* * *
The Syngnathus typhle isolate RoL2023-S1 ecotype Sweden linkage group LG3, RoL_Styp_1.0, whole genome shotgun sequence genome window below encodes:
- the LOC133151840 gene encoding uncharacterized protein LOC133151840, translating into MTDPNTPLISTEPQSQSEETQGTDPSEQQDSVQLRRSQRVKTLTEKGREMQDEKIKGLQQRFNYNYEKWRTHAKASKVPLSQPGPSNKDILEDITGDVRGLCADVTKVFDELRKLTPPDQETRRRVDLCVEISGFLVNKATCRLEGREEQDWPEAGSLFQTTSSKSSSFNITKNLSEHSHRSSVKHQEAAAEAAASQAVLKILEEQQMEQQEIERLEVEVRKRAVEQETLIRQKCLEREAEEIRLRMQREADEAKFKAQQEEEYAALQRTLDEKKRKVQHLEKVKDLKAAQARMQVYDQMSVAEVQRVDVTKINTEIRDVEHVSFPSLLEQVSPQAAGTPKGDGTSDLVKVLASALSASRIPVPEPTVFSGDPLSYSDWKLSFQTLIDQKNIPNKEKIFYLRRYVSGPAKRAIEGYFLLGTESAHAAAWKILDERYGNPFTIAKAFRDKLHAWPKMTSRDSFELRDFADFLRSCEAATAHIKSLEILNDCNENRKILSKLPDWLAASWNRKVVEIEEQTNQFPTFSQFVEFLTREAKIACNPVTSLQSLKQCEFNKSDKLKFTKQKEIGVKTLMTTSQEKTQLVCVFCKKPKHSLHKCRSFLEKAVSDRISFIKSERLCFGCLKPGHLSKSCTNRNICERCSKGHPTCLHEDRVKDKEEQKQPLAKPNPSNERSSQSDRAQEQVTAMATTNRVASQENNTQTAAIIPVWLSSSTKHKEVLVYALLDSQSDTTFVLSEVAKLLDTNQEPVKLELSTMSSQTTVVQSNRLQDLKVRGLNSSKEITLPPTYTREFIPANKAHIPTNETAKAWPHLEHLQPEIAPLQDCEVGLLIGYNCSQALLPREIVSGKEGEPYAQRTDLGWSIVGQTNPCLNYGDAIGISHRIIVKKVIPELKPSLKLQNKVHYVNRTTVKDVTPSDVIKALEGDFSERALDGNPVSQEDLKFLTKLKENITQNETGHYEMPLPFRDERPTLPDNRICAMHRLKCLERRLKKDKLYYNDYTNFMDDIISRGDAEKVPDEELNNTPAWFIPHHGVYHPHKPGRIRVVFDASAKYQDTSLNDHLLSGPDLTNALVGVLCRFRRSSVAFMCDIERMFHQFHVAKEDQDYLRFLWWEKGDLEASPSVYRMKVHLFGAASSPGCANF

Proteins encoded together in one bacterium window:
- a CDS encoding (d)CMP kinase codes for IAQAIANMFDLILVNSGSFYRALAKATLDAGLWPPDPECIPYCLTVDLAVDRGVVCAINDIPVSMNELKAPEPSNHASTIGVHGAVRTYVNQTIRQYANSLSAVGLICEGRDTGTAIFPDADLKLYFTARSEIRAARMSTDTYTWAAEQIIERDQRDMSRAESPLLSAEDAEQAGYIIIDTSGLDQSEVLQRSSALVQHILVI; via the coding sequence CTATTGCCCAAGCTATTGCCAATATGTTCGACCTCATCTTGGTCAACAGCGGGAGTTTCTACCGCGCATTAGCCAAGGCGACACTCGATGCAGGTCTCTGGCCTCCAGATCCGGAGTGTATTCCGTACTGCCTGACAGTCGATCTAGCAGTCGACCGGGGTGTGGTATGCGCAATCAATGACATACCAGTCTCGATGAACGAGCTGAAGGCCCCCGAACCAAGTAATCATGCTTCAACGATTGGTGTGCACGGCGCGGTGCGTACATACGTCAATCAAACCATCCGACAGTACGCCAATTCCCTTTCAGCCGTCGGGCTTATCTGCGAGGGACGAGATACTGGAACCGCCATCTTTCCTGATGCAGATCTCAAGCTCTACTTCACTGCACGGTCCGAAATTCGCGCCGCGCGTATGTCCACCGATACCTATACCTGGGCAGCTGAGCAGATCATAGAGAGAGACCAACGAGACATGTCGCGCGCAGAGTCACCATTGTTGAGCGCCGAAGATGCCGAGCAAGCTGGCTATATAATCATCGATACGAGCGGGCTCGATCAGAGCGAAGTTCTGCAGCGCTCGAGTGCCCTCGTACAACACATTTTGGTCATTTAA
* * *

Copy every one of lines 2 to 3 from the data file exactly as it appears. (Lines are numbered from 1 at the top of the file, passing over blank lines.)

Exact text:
- the LOC133151840 gene encoding uncharacterized protein LOC133151840, translating into MTDPNTPLISTEPQSQSEETQGTDPSEQQDSVQLRRSQRVKTLTEKGREMQDEKIKGLQQRFNYNYEKWRTHAKASKVPLSQPGPSNKDILEDITGDVRGLCADVTKVFDELRKLTPPDQETRRRVDLCVEISGFLVNKATCRLEGREEQDWPEAGSLFQTTSSKSSSFNITKNLSEHSHRSSVKHQEAAAEAAASQAVLKILEEQQMEQQEIERLEVEVRKRAVEQETLIRQKCLEREAEEIRLRMQREADEAKFKAQQEEEYAALQRTLDEKKRKVQHLEKVKDLKAAQARMQVYDQMSVAEVQRVDVTKINTEIRDVEHVSFPSLLEQVSPQAAGTPKGDGTSDLVKVLASALSASRIPVPEPTVFSGDPLSYSDWKLSFQTLIDQKNIPNKEKIFYLRRYVSGPAKRAIEGYFLLGTESAHAAAWKILDERYGNPFTIAKAFRDKLHAWPKMTSRDSFELRDFADFLRSCEAATAHIKSLEILNDCNENRKILSKLPDWLAASWNRKVVEIEEQTNQFPTFSQFVEFLTREAKIACNPVTSLQSLKQCEFNKSDKLKFTKQKEIGVKTLMTTSQEKTQLVCVFCKKPKHSLHKCRSFLEKAVSDRISFIKSERLCFGCLKPGHLSKSCTNRNICERCSKGHPTCLHEDRVKDKEEQKQPLAKPNPSNERSSQSDRAQEQVTAMATTNRVASQENNTQTAAIIPVWLSSSTKHKEVLVYALLDSQSDTTFVLSEVAKLLDTNQEPVKLELSTMSSQTTVVQSNRLQDLKVRGLNSSKEITLPPTYTREFIPANKAHIPTNETAKAWPHLEHLQPEIAPLQDCEVGLLIGYNCSQALLPREIVSGKEGEPYAQRTDLGWSIVGQTNPCLNYGDAIGISHRIIVKKVIPELKPSLKLQNKVHYVNRTTVKDVTPSDVIKALEGDFSERALDGNPVSQEDLKFLTKLKENITQNETGHYEMPLPFRDERPTLPDNRICAMHRLKCLERRLKKDKLYYNDYTNFMDDIISRGDAEKVPDEELNNTPAWFIPHHGVYHPHKPGRIRVVFDASAKYQDTSLNDHLLSGPDLTNALVGVLCRFRRSSVAFMCDIERMFHQFHVAKEDQDYLRFLWWEKGDLEASPSVYRMKVHLFGAASSPGCANF

Proteins encoded together in one bacterium window: